Mixed response to Osborne's UK budget

BudgetThe finance industry had mixed feelings about Chancellor George Osborne's budget, delivered as the UK Treasury's independent forecaster halved its growth forecast for the year to 0.6%.

Asset managers were pleased to hear Osborne propose to abolish stamp duty on investment funds, the so-called Schedule 19 rule, which would leave investors better off and ease tax reporting requirements for asset managers.

The proposed stamp duty cut “levels the playing field with other European fund locations and should help to encourage more UK and non-UK asset managers to launch UK based fund products”, says Rob Mellor, PricewaterhouseCoopers asset management partner.

The chancellor also said he wanted to make the UK into one of the most competitive places in the world for investment management and identified the sector as one of a handful capable of providing significant new employment.

Osborne promised to cut the UK's already low corporate tax rate to just 20% by 2015, lower than Luxembourg, in a bid to attract more international companies to set up in the country — a move welcomed by some, though others noted the cost to the Exchequer would be in the hundreds of millions.

Meanwhile, the chancellor was praised for efforts to encourage small business to hire new workers through a National Insurance employment allowance and for his plan to extend the Funding for Lending Scheme, in which the Bank of England lends money cheaply to banks to pass on to their customers as mortgages or business loans.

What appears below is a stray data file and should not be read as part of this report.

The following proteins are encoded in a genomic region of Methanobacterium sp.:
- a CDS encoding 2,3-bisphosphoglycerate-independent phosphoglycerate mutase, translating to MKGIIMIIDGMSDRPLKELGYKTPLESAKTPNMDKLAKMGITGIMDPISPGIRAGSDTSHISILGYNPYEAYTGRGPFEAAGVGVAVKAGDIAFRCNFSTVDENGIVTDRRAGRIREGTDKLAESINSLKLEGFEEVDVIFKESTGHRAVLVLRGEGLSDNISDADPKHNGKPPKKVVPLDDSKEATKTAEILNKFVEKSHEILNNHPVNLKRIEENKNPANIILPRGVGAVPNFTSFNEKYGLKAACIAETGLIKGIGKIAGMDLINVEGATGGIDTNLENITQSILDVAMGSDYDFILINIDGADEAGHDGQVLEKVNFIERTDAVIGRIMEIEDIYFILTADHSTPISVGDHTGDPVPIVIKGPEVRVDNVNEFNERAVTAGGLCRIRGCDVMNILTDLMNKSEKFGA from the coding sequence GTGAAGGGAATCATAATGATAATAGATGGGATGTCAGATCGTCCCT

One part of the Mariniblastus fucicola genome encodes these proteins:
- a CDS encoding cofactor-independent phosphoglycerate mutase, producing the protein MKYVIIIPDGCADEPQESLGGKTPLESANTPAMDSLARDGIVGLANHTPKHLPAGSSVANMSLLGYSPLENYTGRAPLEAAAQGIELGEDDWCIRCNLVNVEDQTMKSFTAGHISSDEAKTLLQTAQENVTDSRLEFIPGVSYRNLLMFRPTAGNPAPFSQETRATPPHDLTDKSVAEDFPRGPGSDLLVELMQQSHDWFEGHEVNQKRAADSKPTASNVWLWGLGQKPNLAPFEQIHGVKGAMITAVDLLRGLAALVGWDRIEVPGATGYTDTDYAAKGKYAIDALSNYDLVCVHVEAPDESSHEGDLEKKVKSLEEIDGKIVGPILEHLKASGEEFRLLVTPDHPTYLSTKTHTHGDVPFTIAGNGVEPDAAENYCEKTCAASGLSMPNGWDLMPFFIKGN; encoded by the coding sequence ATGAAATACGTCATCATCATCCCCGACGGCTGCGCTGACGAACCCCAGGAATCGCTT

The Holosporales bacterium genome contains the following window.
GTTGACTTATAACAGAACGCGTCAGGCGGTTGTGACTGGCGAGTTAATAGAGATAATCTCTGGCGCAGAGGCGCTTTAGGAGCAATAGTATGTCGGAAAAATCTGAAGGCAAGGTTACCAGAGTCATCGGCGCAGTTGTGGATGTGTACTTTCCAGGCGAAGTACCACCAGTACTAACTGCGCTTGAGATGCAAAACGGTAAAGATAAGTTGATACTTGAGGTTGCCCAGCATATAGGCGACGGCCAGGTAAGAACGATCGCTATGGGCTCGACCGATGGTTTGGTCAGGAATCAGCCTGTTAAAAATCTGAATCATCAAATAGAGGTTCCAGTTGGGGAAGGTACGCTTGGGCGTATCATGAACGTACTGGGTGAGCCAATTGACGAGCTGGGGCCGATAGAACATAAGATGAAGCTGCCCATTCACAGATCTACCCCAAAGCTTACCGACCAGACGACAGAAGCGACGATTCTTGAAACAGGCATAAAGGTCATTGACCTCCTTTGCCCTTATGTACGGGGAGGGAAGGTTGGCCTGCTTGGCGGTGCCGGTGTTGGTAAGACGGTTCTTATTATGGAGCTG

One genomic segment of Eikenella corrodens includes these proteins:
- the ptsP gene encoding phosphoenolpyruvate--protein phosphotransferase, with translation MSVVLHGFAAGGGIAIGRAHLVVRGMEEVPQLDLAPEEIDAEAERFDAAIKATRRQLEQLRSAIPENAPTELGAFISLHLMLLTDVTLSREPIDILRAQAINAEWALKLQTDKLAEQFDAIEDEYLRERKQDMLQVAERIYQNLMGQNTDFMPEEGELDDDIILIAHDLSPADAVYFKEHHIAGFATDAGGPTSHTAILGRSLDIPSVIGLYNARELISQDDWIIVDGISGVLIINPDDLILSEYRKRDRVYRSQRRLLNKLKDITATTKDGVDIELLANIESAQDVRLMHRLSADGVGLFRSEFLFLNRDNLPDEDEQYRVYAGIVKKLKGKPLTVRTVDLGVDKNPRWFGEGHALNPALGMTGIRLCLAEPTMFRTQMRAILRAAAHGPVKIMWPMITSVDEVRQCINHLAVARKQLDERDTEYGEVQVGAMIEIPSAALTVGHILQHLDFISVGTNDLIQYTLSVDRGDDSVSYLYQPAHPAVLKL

However, there was criticism of Osborne's commitment to fiscal tightening in the face of a lingering recession. The budget was described as “unapologetic and almost confrontational” on this score, given that it plans to pay for tax cuts with a further squeeze on departmental spending.

Trevor Greetham, director of asset allocation at Fidelity Worldwide Investment, says “the world is coming round to realise that a loose monetary, tight fiscal policy mix is unlikely to lead to a recovery in growth when interest rates are close to zero and consumers are intent on paying down debt”.

“We are living in a time of great experimentation that academics will study for generations to come,” he adds. “Countries that opt for the wrong fiscal-monetary policy mix will find themselves on the wrong side of history.”

The Treasury forecaster, the Office of Budgetary Responsibility, has cut its growth forecasts for 2014 and onwards — though some say by not enough — and raised its inflation predictions.

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